There’s something really upsetting about new freelancers and small business owners who try to get around paying for their business.
I guess it’s because I have this idea that freelancers and small businesses should be more respectful of paying for services. I mean, these freelancers have clients and obviously they expect payment in return for their time/work, right? So why are some freelancers trying to weasel their way out of paying for the services they use to help run their businesses?
If you use a service, PAY FOR IT.
PayPal is a big one here.
Freelancers use PayPal to accept payments for their products and services. Sometimes those freelancers stumble across to Facebook groups and inquire as to how to get rid of the PayPal fees.
- You’re using PayPal to make money (literally).
- You’re using a valuable service.
- You want to find a way around paying for said service.
How is that any different from a client basically saying to their friends, “So there’s this wonderful designer I want to work with but I don’t want to pay her… How can I get around that?” If the freelancer found out, I guarantee we’d get a rant about it in the same Facebook group.
So why are some of us trying so hard to NOT pay for premium services that are incredibly useful?
Those little fees are the whole reason PayPal can stay in business and keep providing you with services.
Another example: finding loopholes to use premium services without paying.
This is a new one I’ve come across several times recently and my god, it’s so disappointing.
Maybe you’ve heard of the e-course platform, Teachable. At the time of writing, Teachable has four plans, the first of which is a ‘free’ plan. This plan allows you to create an account, build your own e-courses (unlimited), upload videos into their system, and have unlimited students. How can Teachable afford to give all that away for free? Particularly the video space!
They charge transaction fees.
The fees are pretty big ($1 + 10% goes to Teachable, plus any credit card fees on top of that). But that’s the price you pay for having a $0 monthly fee.
Free plans like this allow businesses to get started without a significant monthly investment.
If you’re just building your business and don’t have any clients and don’t have an established presence, Teachable’s free plan allows you to get started with 0 regular monthly costs. You only pay if you yourself make money. It’s useful.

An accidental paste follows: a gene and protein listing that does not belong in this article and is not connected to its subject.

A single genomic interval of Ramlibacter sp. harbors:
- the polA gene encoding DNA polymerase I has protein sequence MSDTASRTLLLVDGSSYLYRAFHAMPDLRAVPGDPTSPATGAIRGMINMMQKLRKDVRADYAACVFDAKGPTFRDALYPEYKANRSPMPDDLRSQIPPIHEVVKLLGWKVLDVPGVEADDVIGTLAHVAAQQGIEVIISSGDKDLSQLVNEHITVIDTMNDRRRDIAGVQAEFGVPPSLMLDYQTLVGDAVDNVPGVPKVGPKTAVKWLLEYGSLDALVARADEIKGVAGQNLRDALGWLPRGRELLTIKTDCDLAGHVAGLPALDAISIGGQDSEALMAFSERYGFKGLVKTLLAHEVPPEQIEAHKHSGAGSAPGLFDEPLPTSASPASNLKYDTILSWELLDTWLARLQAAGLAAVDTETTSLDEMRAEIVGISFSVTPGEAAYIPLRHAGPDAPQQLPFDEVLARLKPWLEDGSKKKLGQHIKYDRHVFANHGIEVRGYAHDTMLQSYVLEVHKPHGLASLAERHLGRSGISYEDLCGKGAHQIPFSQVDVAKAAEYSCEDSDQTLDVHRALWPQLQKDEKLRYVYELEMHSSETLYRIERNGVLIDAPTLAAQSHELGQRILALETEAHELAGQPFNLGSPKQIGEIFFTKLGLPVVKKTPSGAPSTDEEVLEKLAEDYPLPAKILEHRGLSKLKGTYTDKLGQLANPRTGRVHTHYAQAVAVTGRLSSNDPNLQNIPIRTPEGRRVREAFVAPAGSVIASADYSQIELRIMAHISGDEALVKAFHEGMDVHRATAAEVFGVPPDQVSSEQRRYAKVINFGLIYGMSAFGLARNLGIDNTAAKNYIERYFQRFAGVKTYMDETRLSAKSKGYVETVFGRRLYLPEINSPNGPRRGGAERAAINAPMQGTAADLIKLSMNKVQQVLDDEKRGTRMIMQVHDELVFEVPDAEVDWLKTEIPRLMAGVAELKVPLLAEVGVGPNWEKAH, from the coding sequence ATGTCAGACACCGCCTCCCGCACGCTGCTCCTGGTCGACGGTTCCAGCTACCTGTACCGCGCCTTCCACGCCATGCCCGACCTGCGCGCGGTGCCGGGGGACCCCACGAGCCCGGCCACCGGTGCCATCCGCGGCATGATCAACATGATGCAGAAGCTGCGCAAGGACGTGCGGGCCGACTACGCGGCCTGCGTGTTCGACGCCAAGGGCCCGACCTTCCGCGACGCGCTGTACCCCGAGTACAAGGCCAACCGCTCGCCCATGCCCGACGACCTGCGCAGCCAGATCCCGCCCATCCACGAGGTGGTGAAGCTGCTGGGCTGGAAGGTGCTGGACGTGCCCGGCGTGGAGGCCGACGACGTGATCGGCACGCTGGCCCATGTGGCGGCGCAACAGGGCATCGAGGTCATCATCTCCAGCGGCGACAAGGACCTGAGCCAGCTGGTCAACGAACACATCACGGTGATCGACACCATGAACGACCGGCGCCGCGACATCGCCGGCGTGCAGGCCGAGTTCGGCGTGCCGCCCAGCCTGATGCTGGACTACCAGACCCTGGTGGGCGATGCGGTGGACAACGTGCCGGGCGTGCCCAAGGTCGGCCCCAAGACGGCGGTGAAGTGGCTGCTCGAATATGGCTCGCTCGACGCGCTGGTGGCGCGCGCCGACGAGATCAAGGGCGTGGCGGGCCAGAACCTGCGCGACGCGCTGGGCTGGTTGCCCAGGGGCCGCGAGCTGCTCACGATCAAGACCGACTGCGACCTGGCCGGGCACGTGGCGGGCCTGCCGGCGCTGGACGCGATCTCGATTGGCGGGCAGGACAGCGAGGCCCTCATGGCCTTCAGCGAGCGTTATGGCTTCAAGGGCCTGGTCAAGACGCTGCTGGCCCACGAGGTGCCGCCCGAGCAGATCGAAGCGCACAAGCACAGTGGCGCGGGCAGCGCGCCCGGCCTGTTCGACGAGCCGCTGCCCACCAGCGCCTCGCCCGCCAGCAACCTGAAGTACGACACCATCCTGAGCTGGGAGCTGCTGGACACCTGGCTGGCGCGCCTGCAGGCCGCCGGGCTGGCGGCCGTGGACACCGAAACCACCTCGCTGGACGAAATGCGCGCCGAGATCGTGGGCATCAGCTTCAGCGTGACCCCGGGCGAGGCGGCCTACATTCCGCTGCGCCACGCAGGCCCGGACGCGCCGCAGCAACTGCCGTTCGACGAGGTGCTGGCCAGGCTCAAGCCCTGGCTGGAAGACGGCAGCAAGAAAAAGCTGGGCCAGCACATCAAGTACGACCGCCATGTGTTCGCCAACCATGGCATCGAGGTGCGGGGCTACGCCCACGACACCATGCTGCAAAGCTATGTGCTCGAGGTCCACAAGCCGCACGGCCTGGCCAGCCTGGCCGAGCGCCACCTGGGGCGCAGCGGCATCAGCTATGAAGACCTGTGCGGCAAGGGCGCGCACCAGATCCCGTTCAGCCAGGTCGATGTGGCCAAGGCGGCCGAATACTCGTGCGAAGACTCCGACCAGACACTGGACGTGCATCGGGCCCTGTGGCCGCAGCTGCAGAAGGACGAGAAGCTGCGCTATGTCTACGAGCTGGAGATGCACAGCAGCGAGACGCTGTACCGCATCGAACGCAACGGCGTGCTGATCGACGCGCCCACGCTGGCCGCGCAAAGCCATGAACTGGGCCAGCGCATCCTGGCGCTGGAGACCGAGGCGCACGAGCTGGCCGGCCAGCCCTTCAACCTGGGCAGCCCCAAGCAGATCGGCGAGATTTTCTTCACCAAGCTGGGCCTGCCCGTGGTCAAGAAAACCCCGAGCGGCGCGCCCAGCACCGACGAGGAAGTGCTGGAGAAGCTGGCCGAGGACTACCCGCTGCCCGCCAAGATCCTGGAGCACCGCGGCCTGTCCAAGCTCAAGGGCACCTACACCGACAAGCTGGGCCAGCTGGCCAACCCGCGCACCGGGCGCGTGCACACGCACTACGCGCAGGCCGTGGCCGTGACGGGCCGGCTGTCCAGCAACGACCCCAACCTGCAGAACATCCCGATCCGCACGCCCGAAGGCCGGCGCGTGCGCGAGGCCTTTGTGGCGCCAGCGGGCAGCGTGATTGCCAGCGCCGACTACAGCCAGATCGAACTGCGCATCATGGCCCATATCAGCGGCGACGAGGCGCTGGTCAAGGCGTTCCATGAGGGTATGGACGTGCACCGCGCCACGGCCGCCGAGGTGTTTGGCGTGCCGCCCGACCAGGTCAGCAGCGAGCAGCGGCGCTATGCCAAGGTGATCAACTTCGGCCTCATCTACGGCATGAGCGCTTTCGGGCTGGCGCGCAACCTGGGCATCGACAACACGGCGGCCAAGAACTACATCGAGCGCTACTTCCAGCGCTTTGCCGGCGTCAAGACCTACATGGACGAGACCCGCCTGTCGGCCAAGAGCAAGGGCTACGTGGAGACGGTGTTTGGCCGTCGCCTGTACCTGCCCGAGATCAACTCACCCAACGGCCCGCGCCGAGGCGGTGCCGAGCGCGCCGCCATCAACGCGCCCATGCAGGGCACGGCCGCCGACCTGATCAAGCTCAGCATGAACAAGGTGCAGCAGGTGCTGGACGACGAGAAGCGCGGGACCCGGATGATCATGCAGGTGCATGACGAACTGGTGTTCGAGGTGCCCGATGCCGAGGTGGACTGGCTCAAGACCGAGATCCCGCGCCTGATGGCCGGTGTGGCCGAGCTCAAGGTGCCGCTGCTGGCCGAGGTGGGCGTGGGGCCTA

So what’s the problem?
Some people are using third party payment processors to get away with using Teachable 100% for free—with no transaction fees.
Since on the free plan you only pay when you make a sale, some people are using this as a loophole to not do any selling through Teachable at all. It works something like this:
- They set up the course through Teachable.
- They advertise the course on their own site.
- They tell people to send money some other way (through Gumroad or PayPal, etc.).
- The seller manually checks payment and once received, they manually send the person login details to Teachable, thus bypassing the normal payment system.
Since a sale isn’t being made on Teachable, they never pay Teachable. They essentially use a paid service without paying for it.
- They use Teachable’s platform.
- They use Teachable’s storage space.
- They use Teachable’s bandwidth.
They use use use, and then find a way to scam Teachable out of their cut. This results in Teachable paying for this person’s site out of their own pocket. How does that possibly sound okay?
If you’re not happy with a service’s fees, find a new service.
Yes, Teachable has high fees, so I totally get why someone wouldn’t want to pay them. But using the service and scamming the company out of their deserved money is NOT the answer. I don’t care if there’s nothing forbidding it in their Terms and Conditions—it’s in damn poor taste. That’s why I call it a loophole. It clearly goes against the spirit of their system and the intended usage.
If a service’s fees are too high for your liking, then the answer is to find a new service.
But as a business, I think you should be fully prepared to pay something. If you’re making money through your services/courses/products, why shouldn’t the services that help you achieve that also make money?